human person that places a premium on human ble of sin. Pray in what part of the
relatedness to God, to other humans, and to all body should sin lodge? It cannot
of creation (Green, 2000). kxlge in the skin, nor in the muscles,
or nerves, or veins, or arteries; it can-
This reference by Green to the critical role of
not be in the bones, any more than
relatedness in a Biblical definition of human
in the hair or nails. Only the soul can
nature is consistent with a position 1 have devel-
be the .seat of .sin. (We.sley, lH72a)
oped in previous papers (Brown, 1998a, 2002,
2003, 2004). I have argued that the qualities of However, de.spite a fairly clear commitment to
human nature that have been traditionally dualism, Wesley believed in a ver}' close interde-
attached to the concept of a soul can be pendent relationship between body and soul. In
accounted for (within a monist Christian anthro- fact, passages like the following suggest that
pology) by recognition of the exponential Wesley was .somewhat uncertain, and at times
increase in the capacities for relatedness in inconsi,stent, regarding the body/soul issue. In

his sermon "Wbal is Man?" he specuhilfs aboiil beings for relatedness rests on the enhancement
the location of the "thinking principle": and complex interactions of critical cognitive
... it seems to be situated in some capacities: language, a theory of mind, episodic
part of the head; but whether in the memory, conscious top-down executive func-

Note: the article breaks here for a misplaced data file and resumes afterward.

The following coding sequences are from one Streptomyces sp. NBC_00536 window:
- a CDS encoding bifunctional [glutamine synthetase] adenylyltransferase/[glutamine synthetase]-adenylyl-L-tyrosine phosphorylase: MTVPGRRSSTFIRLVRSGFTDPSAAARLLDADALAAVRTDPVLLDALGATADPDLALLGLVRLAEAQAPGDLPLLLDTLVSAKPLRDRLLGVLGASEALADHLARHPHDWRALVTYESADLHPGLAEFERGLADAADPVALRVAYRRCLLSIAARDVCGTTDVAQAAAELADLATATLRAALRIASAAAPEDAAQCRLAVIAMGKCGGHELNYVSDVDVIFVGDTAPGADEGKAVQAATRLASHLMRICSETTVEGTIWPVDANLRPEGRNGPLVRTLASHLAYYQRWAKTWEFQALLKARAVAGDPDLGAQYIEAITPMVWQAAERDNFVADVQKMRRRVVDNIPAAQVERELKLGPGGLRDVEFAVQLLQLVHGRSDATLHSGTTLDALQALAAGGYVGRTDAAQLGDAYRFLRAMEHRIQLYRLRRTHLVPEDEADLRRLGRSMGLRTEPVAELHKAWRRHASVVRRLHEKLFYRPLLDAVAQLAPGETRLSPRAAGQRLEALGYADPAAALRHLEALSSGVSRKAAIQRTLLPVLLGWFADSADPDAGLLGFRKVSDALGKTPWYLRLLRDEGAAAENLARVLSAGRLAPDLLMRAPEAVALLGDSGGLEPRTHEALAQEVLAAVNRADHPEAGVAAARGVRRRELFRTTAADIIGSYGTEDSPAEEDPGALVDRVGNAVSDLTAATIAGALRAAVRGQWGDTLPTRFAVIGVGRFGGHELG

pineal gland, or in any part of the tions, and a future orientation. Similarly, Wesiey's
brain, I am not able to determine. concepts of tempers can be understood as reso-
But further; This inward principle, nant with modern concepts from cognitive neu-
wherever it i.s lodged, is capable, not roscience of procedure knowledge, automaticity,
only of thinking, but likewise of affect memories, and somatic markers (Strawn &
love, haired, joy, sorrow, desire, Brown, 2004). For maximal resonance, a nonre-
fear, hope, and a whole train of ductive neuroscience would need to demon-
other inward emotions, which are strate that tbese buman functions and properties
commonly called passions or affec- are tbe products of our physical selves, but are,
tions. They are styled, by a general nevertheless, emergent properties that are
appellation, the will; and are mixed causally efficacious in a manner not reducible to
and diversified in a thou>sand ways. "nothing but" ibeir underlying biology. Tbis mes-
And they seem to be the only spring sage seems to be increasingly what is being